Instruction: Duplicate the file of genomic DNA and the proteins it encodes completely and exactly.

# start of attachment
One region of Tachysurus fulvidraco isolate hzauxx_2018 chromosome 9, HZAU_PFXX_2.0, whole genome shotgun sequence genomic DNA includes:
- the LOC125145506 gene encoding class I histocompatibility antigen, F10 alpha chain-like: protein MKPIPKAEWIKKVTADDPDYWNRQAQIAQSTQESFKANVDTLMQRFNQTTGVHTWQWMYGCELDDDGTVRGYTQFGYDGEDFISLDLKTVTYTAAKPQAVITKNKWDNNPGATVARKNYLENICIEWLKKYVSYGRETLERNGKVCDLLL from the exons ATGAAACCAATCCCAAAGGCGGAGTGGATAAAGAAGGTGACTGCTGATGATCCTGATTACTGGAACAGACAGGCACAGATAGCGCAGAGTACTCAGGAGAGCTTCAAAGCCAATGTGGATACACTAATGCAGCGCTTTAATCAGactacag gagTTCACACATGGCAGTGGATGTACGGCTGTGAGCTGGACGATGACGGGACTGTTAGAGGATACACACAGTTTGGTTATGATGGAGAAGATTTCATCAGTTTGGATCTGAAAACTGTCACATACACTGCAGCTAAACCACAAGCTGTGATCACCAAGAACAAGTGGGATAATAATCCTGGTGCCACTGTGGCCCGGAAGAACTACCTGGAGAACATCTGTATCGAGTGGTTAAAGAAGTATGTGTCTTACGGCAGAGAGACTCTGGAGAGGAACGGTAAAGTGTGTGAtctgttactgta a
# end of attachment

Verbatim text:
One region of Tachysurus fulvidraco isolate hzauxx_2018 chromosome 9, HZAU_PFXX_2.0, whole genome shotgun sequence genomic DNA includes:
- the LOC125145506 gene encoding class I histocompatibility antigen, F10 alpha chain-like: protein MKPIPKAEWIKKVTADDPDYWNRQAQIAQSTQESFKANVDTLMQRFNQTTGVHTWQWMYGCELDDDGTVRGYTQFGYDGEDFISLDLKTVTYTAAKPQAVITKNKWDNNPGATVARKNYLENICIEWLKKYVSYGRETLERNGKVCDLLL from the exons ATGAAACCAATCCCAAAGGCGGAGTGGATAAAGAAGGTGACTGCTGATGATCCTGATTACTGGAACAGACAGGCACAGATAGCGCAGAGTACTCAGGAGAGCTTCAAAGCCAATGTGGATACACTAATGCAGCGCTTTAATCAGactacag gagTTCACACATGGCAGTGGATGTACGGCTGTGAGCTGGACGATGACGGGACTGTTAGAGGATACACACAGTTTGGTTATGATGGAGAAGATTTCATCAGTTTGGATCTGAAAACTGTCACATACACTGCAGCTAAACCACAAGCTGTGATCACCAAGAACAAGTGGGATAATAATCCTGGTGCCACTGTGGCCCGGAAGAACTACCTGGAGAACATCTGTATCGAGTGGTTAAAGAAGTATGTGTCTTACGGCAGAGAGACTCTGGAGAGGAACGGTAAAGTGTGTGAtctgttactgta a